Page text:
I’m pregnant. What can I expect about my sleep?
Many women experience sleep disturbances during pregnancy, but this does not mean that every woman will have poor sleep when pregnant. You may end up being one of the lucky ones, although most women experience changes in their sleep.
Studies that have examined sleep during pregnancy found that sleep disturbances can occur at any time of pregnancy, with the most noticeable sleep disturbances occurring during the third trimester (toward the end of the pregnancy). The most common sleep disturbances are insomnia symptoms (difficulties falling asleep, frequent night wakings, and early morning awakening), not getting enough sleep, sleep-disordered breathing (for example, snoring), and restless legs syndrome. Although most studies are based on self-report by women, studies that use objective sleep measures (like overnight sleep studies) find that in comparison to women who are not pregnant, pregnant women have lower sleep efficiency (sleep less when they’re in bed), experience more frequent and longer night-wakings, and spend more time in light sleep and less time in deep sleep.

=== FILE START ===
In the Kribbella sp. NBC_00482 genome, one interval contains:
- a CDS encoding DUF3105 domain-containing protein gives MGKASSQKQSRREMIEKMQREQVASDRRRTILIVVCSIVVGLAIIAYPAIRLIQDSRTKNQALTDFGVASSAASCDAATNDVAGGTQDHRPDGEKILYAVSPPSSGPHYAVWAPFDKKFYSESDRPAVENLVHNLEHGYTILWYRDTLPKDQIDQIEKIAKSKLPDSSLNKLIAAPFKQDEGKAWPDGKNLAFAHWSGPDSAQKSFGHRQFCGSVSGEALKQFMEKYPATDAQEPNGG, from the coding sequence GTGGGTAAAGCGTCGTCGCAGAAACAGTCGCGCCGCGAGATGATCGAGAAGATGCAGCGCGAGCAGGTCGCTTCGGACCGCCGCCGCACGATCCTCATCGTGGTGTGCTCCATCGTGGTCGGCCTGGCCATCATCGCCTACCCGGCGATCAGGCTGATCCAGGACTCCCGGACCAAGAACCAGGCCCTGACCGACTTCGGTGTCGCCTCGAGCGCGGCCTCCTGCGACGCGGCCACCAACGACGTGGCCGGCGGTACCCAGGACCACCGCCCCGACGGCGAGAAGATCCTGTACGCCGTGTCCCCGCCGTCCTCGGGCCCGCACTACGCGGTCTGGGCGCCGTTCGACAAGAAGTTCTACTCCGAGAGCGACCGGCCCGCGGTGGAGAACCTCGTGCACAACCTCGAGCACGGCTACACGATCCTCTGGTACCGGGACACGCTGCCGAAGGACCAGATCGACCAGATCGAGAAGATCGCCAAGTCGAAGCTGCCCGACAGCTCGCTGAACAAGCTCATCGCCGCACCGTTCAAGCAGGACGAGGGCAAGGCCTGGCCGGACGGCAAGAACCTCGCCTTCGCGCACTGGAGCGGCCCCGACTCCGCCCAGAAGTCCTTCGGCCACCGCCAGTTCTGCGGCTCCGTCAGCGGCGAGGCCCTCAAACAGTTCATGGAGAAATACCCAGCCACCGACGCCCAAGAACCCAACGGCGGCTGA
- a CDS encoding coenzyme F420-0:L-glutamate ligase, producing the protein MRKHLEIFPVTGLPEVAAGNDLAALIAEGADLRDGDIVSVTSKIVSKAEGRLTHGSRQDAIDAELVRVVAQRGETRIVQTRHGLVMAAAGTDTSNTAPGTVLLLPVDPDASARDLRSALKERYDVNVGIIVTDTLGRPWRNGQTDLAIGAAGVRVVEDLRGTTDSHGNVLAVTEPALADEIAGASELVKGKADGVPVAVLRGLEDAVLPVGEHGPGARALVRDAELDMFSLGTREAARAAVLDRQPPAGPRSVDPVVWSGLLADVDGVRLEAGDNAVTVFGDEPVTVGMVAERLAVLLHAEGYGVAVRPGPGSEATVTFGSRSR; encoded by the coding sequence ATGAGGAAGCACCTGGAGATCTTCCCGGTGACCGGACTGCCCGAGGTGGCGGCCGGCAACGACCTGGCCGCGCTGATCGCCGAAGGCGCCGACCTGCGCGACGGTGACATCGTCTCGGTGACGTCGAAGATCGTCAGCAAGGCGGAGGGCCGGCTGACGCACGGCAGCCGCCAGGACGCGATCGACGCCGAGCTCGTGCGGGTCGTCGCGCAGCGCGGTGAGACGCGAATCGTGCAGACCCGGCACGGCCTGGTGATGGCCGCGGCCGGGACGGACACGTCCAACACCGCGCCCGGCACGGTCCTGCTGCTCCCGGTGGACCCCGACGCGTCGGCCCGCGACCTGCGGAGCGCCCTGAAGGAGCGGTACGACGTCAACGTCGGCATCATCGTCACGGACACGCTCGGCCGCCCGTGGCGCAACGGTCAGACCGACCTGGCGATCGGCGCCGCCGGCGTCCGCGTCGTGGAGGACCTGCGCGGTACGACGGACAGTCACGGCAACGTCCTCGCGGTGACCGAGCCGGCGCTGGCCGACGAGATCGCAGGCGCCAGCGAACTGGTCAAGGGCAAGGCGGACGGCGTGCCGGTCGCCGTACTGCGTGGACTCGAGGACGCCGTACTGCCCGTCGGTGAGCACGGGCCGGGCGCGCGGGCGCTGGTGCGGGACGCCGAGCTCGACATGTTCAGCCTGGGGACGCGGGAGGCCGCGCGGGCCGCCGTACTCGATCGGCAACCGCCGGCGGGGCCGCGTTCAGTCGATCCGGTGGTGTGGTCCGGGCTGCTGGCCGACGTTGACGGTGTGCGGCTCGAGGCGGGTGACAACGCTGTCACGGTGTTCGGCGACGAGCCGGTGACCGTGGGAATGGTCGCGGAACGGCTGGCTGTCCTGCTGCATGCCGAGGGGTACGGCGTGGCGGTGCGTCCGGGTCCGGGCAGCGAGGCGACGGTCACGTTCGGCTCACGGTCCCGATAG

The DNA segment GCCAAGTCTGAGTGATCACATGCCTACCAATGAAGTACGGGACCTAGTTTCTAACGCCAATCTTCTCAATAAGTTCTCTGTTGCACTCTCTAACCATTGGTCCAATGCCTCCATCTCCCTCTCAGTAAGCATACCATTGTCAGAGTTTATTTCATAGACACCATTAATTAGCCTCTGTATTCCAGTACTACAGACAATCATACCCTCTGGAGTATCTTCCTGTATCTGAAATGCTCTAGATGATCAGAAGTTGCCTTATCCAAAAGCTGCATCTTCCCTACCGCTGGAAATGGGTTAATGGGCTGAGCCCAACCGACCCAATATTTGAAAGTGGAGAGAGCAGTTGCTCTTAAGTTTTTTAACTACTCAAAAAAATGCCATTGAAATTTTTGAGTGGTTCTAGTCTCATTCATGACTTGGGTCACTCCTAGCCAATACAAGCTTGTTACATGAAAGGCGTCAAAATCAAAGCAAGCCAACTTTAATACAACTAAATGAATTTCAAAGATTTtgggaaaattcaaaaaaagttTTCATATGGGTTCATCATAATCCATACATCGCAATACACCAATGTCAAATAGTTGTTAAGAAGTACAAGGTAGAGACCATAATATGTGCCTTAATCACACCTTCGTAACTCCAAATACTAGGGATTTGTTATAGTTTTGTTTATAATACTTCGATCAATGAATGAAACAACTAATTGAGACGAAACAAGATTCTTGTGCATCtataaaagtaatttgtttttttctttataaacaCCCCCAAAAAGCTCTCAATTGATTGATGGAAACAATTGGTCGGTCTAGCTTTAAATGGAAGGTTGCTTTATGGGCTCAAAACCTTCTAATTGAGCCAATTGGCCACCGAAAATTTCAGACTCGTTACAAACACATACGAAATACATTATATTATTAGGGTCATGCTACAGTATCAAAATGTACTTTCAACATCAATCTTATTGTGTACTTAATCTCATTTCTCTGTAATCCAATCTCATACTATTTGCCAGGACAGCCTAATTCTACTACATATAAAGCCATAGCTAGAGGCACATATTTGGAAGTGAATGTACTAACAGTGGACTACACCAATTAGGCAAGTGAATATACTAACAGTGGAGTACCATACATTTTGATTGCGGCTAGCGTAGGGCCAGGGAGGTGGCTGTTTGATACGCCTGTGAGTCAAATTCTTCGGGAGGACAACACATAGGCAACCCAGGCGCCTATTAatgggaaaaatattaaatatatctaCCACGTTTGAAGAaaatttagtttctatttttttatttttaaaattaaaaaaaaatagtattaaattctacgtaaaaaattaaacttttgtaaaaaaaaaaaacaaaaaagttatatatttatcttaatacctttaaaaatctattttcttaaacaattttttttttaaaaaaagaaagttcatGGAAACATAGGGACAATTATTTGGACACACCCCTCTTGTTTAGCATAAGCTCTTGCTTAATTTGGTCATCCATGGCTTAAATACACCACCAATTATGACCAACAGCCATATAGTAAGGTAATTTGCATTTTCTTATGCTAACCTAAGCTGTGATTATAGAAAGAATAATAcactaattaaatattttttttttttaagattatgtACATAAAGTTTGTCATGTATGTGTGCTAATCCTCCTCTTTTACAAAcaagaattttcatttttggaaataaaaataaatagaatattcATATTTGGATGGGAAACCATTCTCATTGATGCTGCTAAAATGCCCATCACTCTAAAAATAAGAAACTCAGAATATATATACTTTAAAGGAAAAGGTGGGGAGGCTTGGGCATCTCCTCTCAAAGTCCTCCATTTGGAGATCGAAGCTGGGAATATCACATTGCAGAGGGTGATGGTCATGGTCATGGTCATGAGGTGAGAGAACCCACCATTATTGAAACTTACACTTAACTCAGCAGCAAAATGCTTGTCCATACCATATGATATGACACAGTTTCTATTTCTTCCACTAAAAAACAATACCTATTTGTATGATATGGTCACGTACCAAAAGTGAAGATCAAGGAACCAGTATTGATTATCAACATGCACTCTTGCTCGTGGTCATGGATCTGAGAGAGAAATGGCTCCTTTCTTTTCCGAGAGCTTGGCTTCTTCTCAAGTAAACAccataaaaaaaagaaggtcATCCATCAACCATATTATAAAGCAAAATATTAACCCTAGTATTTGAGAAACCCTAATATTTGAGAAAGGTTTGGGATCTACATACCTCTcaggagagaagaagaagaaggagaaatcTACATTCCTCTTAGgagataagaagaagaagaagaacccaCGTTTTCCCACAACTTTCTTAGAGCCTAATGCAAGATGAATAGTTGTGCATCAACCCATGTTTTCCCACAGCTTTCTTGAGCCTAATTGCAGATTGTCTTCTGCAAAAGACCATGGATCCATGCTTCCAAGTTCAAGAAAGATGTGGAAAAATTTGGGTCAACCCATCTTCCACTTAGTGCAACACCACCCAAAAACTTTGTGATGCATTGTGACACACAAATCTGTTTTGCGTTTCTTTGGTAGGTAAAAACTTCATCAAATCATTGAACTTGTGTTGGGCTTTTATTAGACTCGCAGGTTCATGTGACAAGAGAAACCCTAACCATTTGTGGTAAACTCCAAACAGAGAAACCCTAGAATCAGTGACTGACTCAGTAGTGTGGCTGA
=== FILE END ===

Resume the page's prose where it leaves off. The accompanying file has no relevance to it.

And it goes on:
Most women attribute their sleep disruptions to physical discomfort related to pregnancy factors. For instance, they may describe difficulty finding a comfortable sleeping position or a more frequent need to urinate. However, these changes may be related to the development of a physiological sleep disorder such as breathing disorders specific to sleep or to physiological factors such as endocrine changes. Sleep disruptions can also be related to psychological factors such as disturbing or stressful thoughts related the transition to parenthood.
If you are experiencing a sleep problem during your pregnancy, be sure to bring it up with your doctor or whomever is managing your health during your pregnancy.
About Dr. Liat Tikotzky